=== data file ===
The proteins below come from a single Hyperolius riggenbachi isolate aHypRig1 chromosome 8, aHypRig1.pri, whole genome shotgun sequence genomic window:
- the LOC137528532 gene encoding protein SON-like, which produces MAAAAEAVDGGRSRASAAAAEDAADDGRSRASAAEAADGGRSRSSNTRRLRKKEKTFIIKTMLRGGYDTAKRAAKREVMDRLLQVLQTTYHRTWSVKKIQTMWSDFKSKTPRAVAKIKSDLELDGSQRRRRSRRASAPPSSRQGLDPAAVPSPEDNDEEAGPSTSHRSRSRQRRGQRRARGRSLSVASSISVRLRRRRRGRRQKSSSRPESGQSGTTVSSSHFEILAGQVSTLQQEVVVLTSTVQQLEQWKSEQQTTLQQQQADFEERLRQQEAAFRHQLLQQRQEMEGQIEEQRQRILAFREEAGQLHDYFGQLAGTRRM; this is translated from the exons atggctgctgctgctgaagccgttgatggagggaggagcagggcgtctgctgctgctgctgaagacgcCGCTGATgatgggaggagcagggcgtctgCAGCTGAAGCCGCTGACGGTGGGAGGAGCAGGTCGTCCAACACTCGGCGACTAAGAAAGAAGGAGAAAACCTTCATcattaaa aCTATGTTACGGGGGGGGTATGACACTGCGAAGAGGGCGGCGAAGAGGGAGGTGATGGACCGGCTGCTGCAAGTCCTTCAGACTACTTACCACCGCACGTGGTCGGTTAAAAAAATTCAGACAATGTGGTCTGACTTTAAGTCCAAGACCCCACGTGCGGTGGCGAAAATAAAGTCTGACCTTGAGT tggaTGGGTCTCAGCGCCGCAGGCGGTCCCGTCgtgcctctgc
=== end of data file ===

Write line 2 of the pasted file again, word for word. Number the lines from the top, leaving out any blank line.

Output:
- the LOC137528532 gene encoding protein SON-like, which produces MAAAAEAVDGGRSRASAAAAEDAADDGRSRASAAEAADGGRSRSSNTRRLRKKEKTFIIKTMLRGGYDTAKRAAKREVMDRLLQVLQTTYHRTWSVKKIQTMWSDFKSKTPRAVAKIKSDLELDGSQRRRRSRRASAPPSSRQGLDPAAVPSPEDNDEEAGPSTSHRSRSRQRRGQRRARGRSLSVASSISVRLRRRRRGRRQKSSSRPESGQSGTTVSSSHFEILAGQVSTLQQEVVVLTSTVQQLEQWKSEQQTTLQQQQADFEERLRQQEAAFRHQLLQQRQEMEGQIEEQRQRILAFREEAGQLHDYFGQLAGTRRM; this is translated from the exons atggctgctgctgctgaagccgttgatggagggaggagcagggcgtctgctgctgctgctgaagacgcCGCTGATgatgggaggagcagggcgtctgCAGCTGAAGCCGCTGACGGTGGGAGGAGCAGGTCGTCCAACACTCGGCGACTAAGAAAGAAGGAGAAAACCTTCATcattaaa aCTATGTTACGGGGGGGGTATGACACTGCGAAGAGGGCGGCGAAGAGGGAGGTGATGGACCGGCTGCTGCAAGTCCTTCAGACTACTTACCACCGCACGTGGTCGGTTAAAAAAATTCAGACAATGTGGTCTGACTTTAAGTCCAAGACCCCACGTGCGGTGGCGAAAATAAAGTCTGACCTTGAGT tggaTGGGTCTCAGCGCCGCAGGCGGTCCCGTCgtgcctctgc